For a detailed critique of this, see Matthew Scott, on Barrister Blogger: Theresa May’s Politically Driven Inquiry Into Child Sexual Abuse Is Heading For Disaster
UPDATE: Daily Mail alleges potential conflict of interest owing to Fiona Woolf’s connections to Leon Brittan, a relevant former cabinet minister:
Meanwhile, in parallel with all this, DB Family law reports on a recent consultation paper from the Children and Vulnerable Witness Working Group (31 July 2014) under the auspices of Sir James Munby, President of the Family Division.
And now DB has written an Open Letter to Fional Woolf on bias
Abuse of investigatory powers
The report by the Metropolitan Police into the so-called “Plebgate” scandal (over whether police officers conspired to accuse Andrew Mitchell MP not only of swearing at a police officer guarding the gates of Downing Street (which he admitted) but also of calling one of the officers a “pleb”) reveals that the force arrested an officer on suspicion of leaking information to the Sun newspaper after an analysis of the phone records of Tom Newton Dunn, the Sun’s political editor. From this, it transpires that the police must have obtained Mr Dunn’s telephone records without his consent, despite laws which entitle journalists to keep their sources confidential.
The Sun confirmed that neither Newton Dunn nor the paper knew anything about the intervention of the police, until the report was published on Monday. They have concluded that the police obtained the records from phone companies.
But, as David Allen Green explains in his FT blog, RIPA requests, Plebgate, and journalistic sources, they also did this without any warrant or other court order.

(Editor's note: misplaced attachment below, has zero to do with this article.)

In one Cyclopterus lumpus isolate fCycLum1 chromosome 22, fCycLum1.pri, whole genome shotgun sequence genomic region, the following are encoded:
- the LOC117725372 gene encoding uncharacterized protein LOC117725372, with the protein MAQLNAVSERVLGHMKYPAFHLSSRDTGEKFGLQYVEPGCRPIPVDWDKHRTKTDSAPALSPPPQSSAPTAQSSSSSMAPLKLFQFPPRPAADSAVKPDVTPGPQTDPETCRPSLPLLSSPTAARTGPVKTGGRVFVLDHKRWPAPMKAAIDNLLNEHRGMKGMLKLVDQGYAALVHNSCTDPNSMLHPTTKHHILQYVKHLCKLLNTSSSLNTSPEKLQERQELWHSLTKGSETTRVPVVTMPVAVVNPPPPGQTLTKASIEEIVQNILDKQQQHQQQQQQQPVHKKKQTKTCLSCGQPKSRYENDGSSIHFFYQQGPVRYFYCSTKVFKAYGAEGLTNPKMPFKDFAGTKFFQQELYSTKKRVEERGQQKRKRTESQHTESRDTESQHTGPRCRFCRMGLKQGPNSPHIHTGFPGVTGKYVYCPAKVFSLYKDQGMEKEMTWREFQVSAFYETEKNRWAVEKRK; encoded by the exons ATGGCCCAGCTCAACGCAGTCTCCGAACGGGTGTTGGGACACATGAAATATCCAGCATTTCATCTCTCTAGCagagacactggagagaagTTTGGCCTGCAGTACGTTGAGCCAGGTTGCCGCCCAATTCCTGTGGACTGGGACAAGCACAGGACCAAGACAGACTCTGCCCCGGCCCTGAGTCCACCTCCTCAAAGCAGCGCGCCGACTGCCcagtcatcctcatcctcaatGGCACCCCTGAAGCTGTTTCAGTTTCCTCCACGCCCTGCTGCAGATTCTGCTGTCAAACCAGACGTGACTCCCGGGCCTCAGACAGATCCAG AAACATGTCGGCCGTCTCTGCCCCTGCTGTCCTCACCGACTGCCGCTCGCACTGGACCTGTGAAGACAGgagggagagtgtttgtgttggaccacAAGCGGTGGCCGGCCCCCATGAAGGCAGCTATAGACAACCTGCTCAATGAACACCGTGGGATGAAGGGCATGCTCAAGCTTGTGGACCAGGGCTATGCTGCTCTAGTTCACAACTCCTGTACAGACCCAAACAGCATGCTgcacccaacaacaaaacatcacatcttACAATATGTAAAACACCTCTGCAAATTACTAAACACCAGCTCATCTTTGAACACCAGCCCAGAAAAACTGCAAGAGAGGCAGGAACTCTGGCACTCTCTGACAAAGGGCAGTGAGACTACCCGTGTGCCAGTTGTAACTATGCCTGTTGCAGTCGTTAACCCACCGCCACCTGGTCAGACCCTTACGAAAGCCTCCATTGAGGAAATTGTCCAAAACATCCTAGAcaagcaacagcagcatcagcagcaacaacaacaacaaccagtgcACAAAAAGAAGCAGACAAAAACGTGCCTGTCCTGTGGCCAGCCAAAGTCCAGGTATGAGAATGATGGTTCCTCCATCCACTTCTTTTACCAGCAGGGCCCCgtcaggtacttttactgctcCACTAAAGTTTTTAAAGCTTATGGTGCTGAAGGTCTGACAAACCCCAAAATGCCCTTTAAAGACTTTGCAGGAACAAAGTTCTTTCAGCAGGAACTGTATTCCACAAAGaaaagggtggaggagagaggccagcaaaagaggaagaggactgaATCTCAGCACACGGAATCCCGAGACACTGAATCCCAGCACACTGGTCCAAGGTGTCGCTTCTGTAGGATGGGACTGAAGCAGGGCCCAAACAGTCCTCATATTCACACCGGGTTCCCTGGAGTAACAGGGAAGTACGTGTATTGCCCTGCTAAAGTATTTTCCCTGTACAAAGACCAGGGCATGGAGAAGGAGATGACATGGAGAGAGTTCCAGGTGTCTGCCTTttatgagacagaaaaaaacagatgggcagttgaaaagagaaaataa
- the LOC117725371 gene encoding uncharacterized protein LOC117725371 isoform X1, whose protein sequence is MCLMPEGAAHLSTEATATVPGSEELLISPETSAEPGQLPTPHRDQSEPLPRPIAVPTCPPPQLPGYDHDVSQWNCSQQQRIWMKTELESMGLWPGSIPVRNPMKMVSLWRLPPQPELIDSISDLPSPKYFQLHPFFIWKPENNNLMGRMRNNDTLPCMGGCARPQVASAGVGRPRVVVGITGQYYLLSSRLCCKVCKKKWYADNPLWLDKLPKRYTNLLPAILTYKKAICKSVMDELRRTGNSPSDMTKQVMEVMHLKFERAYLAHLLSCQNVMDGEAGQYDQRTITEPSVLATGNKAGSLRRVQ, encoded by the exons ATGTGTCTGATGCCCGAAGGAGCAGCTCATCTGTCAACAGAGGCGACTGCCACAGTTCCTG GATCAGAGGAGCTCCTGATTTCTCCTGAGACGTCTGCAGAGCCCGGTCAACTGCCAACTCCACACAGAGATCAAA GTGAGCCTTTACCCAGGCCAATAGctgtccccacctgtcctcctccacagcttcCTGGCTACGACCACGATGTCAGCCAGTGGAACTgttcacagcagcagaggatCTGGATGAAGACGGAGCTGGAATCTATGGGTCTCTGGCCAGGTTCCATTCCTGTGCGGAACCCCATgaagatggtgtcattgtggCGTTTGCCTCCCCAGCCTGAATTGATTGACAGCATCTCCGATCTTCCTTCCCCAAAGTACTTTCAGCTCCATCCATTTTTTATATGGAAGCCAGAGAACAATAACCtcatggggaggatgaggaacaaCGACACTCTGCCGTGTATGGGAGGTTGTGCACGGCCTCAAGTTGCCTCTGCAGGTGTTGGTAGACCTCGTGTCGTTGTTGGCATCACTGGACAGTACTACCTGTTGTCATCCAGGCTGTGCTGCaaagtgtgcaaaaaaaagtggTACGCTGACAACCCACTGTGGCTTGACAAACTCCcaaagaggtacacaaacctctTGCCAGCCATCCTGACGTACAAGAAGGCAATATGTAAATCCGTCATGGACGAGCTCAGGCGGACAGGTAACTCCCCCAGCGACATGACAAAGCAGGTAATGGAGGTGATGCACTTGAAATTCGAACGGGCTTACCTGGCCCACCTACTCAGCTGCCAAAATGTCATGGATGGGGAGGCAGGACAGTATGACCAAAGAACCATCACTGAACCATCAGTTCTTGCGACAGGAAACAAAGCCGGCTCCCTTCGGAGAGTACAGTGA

RIPA stands for the Regulation of Investigatory Powers Act 2000, one of those pieces of legislation brought into effect in a frenzy of concern over terrorism, and then used (and abused) for all sorts of mundane snooping and evidence gathering processes, without the need for tiresome scrutiny or court orders. As David Allen Green explains:
What the Metropolitan Police appear to have done was to issue a “RIPA request” to Mr Newton Dunn’s mobile telephone company for “telecommunications data”. This is not the same as obtaining “intercept” evidence of live calls and voicemails – that would need a warrant.
Instead, all they needed was a senior “authorisation” from a police officer in the same force.
And such requests have become so commonplace, so routine, that this one would barely have registered a flicker of concern, even though it applied to the political editor of a national newspaper, a noisy one at that; because this was just one of some half a million such requests made and granted each year.
But though they may not see it that way, to anyone concerned about independent investigative journalism and the need to protect sources, this appears to be a dangerous abuse of an illiberal enactment.
- Guardian, Plebgate: Met obtained phone records of Sun political editor without consent
- Open Rights Group: Tom Newton Dunn is one in half a million
US court rejects gay-marriage bans
But cases still await decision of US Supreme Court
In a judgment given by Judge Richard Posner, the Seventh US Circuit Court of Appeals, in Chicago, has unanimously ruled against same-sex marriage bans imposed in two states, Wisconsin and Indiana, because they violated the US Constitution’s guarantee of “equal protection under the law”.
Posner, who is apparently quite outspoken, said the arguments advanced by both states in defense of the bans were “totally implausible”. He added:
“Heterosexuals get drunk and pregnant, producing unwanted children; their reward is to be allowed to marry. Homosexual couples do not produce unwanted children; their reward is to be denied the right to marry. Go figure.
Both states have vowed to appeal the ruling. However, two other federal appeals courts have ruled the same way, striking down bans in Virginia, Utah and Oklahoma. The issue is expected to appear the US Supreme Court before too long.
Full story: Reuters
More on this: The Atlantic
That’s as much as we’ve got this week. To round it off, here’s a typically funny slant on the world of legal traineeship, from the Queen’s Counsel cartoon in The Times, courtesy of Alex Williams.
Have a great weekend!